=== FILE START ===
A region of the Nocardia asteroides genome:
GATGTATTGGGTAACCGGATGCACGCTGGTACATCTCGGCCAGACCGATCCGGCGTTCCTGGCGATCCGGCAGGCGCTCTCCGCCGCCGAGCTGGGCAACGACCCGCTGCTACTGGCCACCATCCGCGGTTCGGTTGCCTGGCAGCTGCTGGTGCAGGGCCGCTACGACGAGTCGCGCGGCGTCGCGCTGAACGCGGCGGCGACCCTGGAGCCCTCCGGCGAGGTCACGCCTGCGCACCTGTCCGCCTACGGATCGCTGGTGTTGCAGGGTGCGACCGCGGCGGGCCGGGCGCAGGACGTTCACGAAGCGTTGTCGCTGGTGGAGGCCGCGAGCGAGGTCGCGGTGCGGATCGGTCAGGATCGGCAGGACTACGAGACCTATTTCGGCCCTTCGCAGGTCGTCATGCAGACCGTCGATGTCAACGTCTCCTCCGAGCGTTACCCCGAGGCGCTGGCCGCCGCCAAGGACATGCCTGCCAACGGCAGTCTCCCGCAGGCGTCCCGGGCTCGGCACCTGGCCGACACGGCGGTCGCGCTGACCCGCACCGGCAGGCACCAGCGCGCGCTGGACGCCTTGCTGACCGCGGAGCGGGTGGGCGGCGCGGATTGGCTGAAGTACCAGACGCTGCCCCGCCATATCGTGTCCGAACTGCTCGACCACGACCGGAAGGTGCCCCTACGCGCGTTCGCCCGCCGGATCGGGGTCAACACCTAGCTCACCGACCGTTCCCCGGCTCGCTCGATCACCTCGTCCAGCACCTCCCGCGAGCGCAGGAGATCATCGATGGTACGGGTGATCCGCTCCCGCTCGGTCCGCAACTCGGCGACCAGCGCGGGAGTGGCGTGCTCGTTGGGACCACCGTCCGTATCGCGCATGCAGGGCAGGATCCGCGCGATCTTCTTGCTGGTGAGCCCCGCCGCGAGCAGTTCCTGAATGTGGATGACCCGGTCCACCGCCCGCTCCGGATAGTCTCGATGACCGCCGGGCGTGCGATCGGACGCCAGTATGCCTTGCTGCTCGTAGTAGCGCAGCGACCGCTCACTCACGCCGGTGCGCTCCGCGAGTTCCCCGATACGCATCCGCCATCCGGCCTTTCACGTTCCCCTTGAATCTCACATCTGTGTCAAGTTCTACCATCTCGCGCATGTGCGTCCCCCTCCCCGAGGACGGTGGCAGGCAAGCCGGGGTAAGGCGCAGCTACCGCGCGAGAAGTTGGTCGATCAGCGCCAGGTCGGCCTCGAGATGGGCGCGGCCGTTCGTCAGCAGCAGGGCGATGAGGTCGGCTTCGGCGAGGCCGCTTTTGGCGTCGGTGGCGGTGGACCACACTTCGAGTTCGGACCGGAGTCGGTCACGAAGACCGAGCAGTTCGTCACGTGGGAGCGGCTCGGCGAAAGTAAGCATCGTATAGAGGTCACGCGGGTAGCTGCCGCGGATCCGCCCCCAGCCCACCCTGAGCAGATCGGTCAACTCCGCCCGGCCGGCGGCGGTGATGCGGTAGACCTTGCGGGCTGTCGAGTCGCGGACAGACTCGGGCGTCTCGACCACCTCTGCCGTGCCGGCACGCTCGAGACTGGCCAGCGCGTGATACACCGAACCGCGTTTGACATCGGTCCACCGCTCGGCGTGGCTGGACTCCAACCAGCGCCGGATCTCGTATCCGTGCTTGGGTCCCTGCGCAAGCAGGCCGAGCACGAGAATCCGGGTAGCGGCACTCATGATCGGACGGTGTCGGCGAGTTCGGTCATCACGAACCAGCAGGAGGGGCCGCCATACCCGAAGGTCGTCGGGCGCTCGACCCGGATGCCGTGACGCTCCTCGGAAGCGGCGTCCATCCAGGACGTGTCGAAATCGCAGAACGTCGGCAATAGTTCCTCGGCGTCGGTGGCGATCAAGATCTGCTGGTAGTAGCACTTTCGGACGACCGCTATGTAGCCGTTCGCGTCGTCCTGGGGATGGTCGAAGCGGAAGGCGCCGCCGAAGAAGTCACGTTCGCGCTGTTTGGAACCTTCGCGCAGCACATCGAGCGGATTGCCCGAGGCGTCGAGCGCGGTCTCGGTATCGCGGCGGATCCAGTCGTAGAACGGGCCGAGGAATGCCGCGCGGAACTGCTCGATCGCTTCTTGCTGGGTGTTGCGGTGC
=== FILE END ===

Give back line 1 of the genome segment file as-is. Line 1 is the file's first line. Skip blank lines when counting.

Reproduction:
A region of the Nocardia asteroides genome: